“So one of the most important responsibilities of a President is to nominate qualified men and women to serve as judges on the federal bench.
And Congress has a responsibility, as well. The Senate is tasked with providing advice and consent. They can approve a President’s nominee or they can reject a President’s nominee. But they have a constitutional duty to promptly consider judicial nominees for confirmation.
Now, throughout my first term as President, the Senate too often failed to do that. Time and again, congressional Republicans cynically used Senate rules and procedures to delay and even block qualified nominees from coming to a full vote.
As a result, my judicial nominees have waited three times longer to receive confirmation votes than those of my Republican predecessor. Let me repeat that: My nominees have taken three times longer to receive confirmation votes than those of my Republican predecessor. These individuals that I nominate are qualified. When they were given an up or down vote in the Senate — when they were finally given an up or down vote in the Senate, every one of them was confirmed. So this is not about principled opposition. This is about political obstruction.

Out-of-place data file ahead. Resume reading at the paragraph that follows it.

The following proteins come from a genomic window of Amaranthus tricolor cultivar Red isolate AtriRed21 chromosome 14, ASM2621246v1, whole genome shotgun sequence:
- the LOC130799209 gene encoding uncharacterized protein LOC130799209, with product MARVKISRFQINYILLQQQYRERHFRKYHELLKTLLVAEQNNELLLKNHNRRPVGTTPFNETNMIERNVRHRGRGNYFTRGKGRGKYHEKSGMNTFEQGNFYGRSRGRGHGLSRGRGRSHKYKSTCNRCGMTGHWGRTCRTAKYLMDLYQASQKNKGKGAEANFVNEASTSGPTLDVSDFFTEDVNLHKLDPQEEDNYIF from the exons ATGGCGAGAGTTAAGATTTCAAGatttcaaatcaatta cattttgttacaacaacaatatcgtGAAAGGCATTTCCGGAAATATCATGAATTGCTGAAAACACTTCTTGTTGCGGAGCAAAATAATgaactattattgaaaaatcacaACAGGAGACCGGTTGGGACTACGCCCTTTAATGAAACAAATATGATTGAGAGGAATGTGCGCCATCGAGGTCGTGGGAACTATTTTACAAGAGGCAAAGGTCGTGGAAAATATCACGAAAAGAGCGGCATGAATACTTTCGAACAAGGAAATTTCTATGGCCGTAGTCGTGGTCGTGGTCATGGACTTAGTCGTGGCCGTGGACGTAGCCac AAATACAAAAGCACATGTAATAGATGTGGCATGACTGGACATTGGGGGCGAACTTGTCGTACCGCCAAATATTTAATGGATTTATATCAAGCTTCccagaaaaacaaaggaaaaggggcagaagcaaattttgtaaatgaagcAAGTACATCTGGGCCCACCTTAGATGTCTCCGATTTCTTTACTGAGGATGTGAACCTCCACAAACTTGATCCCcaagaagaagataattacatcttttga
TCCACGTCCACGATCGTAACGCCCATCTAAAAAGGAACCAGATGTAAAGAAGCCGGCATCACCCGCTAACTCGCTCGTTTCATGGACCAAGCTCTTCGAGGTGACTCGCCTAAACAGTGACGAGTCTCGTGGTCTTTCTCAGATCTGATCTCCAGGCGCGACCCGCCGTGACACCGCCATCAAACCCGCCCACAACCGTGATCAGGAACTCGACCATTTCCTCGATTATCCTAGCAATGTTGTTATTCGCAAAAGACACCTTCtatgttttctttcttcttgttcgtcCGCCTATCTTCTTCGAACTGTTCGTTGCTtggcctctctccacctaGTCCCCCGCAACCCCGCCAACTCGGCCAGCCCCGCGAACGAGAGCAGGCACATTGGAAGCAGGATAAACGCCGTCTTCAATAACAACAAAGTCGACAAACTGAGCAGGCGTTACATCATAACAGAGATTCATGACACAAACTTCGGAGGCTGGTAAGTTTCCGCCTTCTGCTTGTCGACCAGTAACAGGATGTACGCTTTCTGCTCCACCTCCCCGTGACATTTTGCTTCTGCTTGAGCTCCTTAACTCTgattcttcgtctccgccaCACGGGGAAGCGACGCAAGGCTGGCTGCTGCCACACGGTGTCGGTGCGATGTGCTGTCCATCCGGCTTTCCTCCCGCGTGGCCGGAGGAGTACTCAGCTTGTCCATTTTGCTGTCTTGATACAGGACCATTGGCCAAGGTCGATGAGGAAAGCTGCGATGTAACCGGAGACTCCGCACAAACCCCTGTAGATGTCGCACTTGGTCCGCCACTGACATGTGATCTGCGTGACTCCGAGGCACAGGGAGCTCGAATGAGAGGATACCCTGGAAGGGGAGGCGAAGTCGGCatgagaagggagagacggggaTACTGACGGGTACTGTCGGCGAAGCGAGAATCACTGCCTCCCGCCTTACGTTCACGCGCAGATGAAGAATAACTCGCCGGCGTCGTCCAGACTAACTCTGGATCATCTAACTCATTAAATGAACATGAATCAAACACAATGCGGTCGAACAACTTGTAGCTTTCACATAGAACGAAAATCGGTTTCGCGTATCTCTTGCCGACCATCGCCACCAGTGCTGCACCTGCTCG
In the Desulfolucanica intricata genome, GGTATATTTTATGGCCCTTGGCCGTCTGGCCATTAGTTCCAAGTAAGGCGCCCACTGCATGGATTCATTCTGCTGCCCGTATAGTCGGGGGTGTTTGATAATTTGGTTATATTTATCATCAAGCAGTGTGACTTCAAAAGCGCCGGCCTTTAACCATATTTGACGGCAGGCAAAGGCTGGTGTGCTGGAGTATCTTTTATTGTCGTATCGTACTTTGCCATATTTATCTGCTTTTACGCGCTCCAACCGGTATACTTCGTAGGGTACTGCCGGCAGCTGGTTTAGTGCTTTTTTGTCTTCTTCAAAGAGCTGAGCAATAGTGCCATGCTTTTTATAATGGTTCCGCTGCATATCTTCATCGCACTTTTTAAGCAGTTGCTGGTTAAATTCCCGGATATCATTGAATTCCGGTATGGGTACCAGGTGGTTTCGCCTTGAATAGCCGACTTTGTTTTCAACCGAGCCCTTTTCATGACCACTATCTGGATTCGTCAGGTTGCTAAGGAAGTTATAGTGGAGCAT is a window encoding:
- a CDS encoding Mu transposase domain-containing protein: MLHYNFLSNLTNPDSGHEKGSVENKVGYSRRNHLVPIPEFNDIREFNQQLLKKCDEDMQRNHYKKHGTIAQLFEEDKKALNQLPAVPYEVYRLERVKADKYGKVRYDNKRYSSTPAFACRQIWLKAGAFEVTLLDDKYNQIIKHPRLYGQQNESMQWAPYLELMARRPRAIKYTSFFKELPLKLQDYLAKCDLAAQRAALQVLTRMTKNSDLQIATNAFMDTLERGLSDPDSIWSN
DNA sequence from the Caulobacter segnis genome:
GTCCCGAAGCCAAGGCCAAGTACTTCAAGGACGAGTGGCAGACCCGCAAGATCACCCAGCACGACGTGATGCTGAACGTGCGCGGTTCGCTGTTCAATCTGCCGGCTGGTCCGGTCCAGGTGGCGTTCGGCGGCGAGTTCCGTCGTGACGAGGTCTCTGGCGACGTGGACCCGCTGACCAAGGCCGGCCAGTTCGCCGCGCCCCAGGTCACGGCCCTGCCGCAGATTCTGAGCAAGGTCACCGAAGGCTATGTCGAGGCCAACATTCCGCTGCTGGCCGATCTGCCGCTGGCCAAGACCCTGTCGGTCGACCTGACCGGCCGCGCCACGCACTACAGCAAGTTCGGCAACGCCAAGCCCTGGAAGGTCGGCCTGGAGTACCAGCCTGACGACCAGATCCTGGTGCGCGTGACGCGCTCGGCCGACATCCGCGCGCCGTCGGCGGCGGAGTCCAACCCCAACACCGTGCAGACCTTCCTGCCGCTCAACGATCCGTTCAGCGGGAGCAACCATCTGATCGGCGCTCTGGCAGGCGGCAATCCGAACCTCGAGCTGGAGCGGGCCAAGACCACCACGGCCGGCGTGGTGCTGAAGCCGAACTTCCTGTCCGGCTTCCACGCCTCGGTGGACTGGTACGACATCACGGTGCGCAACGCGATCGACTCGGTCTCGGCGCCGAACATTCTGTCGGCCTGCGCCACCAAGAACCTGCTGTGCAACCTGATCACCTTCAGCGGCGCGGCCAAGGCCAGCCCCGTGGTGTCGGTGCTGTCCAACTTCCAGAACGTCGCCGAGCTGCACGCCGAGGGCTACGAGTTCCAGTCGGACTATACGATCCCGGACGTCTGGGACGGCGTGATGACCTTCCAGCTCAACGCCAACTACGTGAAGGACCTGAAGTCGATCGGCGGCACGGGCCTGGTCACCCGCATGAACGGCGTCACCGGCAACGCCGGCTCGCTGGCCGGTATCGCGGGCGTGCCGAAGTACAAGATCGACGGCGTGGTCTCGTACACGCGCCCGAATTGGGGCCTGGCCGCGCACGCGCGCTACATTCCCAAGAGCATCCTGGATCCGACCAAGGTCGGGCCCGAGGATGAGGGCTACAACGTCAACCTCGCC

I recognize that neither party has a perfect track record here. Democrats weren’t completely blameless when I was in the Senate. But what’s happening now is unprecedented. For the good of the American people, it has to stop. Too much of the people’s business is at stake. Our legal framework depends on timely confirmations of judicial nominees. And nowhere is this more apparent than with the D.C. Circuit Court of Appeals.
The D.C. Circuit is known as the second highest court in the country, and there’s a good reason for that. The judges on the D.C. Circuit routinely have the final say on a broad range of cases involving everything from national security to environmental policy; from questions of campaign finance to workers’ rights. In other words, the court’s decisions impact almost every aspect of our lives.”
Full text: http://1.usa.gov/15DYK7Q